5 Cutting-Edge Technologies That Could Lead To Efficient Hydrogen Vehicles
    By Hank Campbell | July 24th 2009 08:32 AM | 6 comments | Print | E-mail | Track Comments
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    Less stable materials may not sound like a great thing for your car but they may be the solution to producing a clean-running hydrogen fuel cell vehicle. More on that in just a minute. First, let's talk about where things are in clean energy.

    If you've read this site for more than five minutes you know I believe it's better to spend money researching legitimate clean energy rather than porkbarrelling environmental activism darlings like ethanol, wind energy, solar panels and CFL bulbs. Hydrogen fuel-cell vehicles can not only be an important part of the solution to America's energy crisis, they can eliminate it ... but challenges remain.

    A hydrogen fuel cell vehicle is like today's electric cars but instead of the current horrid feel-good technology which trades CO2 for acid rain in the manufacturing and disposal of the batteries, future fuel cells will convert pure hydrogen and oxygen into electricity.

    There are three challenges for any fuel system that wants to replace gasoline. If you're one of those people who insists people have to change their ways rather than have technology that accomodates them, save your time. It isn't going to happen. We're not a stone-age tribe and even when we were a stone-age tribe no one listened to people who said we had to ration food when game ran short. Scientists instead invented agriculture and scientists will solve this problem as well. The ABCs of hydrogen fuel cell requirements are:

    A) People want to be able to go 300 miles. In all the whining about Big Auto supposedly killing the perfect electric car in the 1990s, what is left out of documentaries is that they were dangerous and they only went 60 miles - a fine solution for Hollywood celebrities with multiple cars but not most commuters. Make it 300 miles and it will sell, but that leads to ...

    B) Storage. To go 300 miles with today's admittedly less efficient hydrogen methods, you need a tank the size of a double-decker bus or you need to compress it. Compressed hydrogen can take you to a weird place quickly if something goes wrong.

    C) Time. Few people want to stand around for 30 minutes while their car refuels, although it would be a wonderful thing for truck stops and getting to know your fellow man on road trips. Still, we're not in the social engineering business.

    There are ways where hydrogen vehicles can work now, namely in government jobs. Let's face it, the efficiency and cost loss of hydrogen vehicles are not the worst thing governments will waste money on. Basel, Switzerland is testing the hydrogen-powered Bucher CityCat H2, basically just a giant street sweeper, but it's something they can use to test durability of components and practicality of technology.

    Bucher CityCat 20H2

    1. The Riversimple Urban car currently in limited prototype in London is a little more suitable for small European parking spaces. It isn't cheap but economies of scale will conquer that assuming demand and quality (and keeping the government out of it).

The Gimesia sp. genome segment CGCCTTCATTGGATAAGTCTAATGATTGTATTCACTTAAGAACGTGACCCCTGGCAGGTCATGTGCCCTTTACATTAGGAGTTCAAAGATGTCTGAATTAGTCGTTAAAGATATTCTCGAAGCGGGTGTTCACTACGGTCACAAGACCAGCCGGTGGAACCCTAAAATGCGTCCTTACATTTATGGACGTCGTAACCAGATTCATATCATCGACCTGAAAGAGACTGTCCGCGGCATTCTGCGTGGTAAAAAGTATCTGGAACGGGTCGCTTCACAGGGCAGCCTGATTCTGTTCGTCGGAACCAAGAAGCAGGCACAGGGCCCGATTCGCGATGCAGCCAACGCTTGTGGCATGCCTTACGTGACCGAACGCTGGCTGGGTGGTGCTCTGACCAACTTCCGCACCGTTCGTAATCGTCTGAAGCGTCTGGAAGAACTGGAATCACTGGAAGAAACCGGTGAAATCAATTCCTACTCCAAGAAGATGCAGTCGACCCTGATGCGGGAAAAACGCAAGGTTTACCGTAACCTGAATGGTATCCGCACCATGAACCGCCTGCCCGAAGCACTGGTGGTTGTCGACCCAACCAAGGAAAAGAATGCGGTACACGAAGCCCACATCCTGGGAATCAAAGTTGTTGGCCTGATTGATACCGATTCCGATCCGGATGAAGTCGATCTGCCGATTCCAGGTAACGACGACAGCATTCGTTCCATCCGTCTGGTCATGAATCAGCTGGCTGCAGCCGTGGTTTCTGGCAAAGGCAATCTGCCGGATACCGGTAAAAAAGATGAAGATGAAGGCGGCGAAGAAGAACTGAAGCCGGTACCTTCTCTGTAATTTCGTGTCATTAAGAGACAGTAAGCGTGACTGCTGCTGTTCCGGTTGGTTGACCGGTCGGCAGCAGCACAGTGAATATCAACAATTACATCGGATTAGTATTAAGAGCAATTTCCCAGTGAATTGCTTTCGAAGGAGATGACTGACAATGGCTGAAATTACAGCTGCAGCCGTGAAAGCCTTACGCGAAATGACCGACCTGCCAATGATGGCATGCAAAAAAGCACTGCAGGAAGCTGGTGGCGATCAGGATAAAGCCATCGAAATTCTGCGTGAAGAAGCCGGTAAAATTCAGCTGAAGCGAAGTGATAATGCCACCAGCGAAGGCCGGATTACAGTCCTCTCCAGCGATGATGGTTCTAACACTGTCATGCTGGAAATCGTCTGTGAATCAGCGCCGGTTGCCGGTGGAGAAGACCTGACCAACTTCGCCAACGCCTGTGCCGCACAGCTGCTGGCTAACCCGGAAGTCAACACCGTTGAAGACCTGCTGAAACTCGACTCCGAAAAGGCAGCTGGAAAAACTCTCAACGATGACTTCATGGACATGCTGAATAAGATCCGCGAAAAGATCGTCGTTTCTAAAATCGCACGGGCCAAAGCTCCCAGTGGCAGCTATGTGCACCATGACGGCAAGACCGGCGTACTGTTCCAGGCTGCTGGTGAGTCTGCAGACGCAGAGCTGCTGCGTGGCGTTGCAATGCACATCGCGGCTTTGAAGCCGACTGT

Bonus: it was created using open source technology! So your kids will some day build their own.


    2. If we want to really get crazy, take a look at this "In Vitro Synthetic Biology' Hydrogen Process" - yes, they are pursuing sugar-fueled cars.

    But it can go even further than that. A company called Isis Innovations is prototyping biological fuel cells. Now, biological fuel cells may sound like a step backward - when I was in the army, we told foot soldiers they would be travelling using LPCs, Leather Personnel Carriers (their boots, if you haven't had your coffee yet) but acronyms sounded better. So biological power to you may mean ...

    fred flintstone is a biological fuel cell

    No, this hydrogen technology uses enzymes for a catalyst rather than expensive metal like platinum. Bring on the cyanobacteria!

    3. Titanium dioxide can even be involved. You may have heard of titanium dioxide because Energy Secretary Steven Chu said a short while ago that people should paint their roofs white. Yes, it took a Nobel prize and an entire US government to say what everyone already knew. It still gave activists the vapors and a chance to say that Obama is sooooo much better for science despite any actual work yet. But he's right, in the same way your grandparents knew. Even better, titania nanotubes may some day allow us to convert water into hydrogen using solar energy - a clean energy trifecta!

    4. Pillared graphene hopes to take the danger out of hydrogen storage, though it may sound a little scary at first. Graphene sheets — layers of carbon just one atom thick —will be stabilized by vertical columns of carbon nanotubes. Pillared graphene could theoretically store up to 41 grams of hydrogen per liter, which nearly matches the DOE target of 45 grams but it has a way to go.

    hydrogen fueling car

    Finally, let's get back to the unstable materials I mentioned in the first paragraph to round out our 5 ways to achieve a hydrogen economy.

    5. Complex hydride LiBH4 technology says it can solve all three of the consumer-comfort requirements above. Right now its thermodynamic properties require high temperatures to release hydrogen, hardly a practical, cost-effective or safe solution. But materials are where the research will need to go in order to have hydrogen storage safe enough for your kids yet cost-effective enough people will buy them.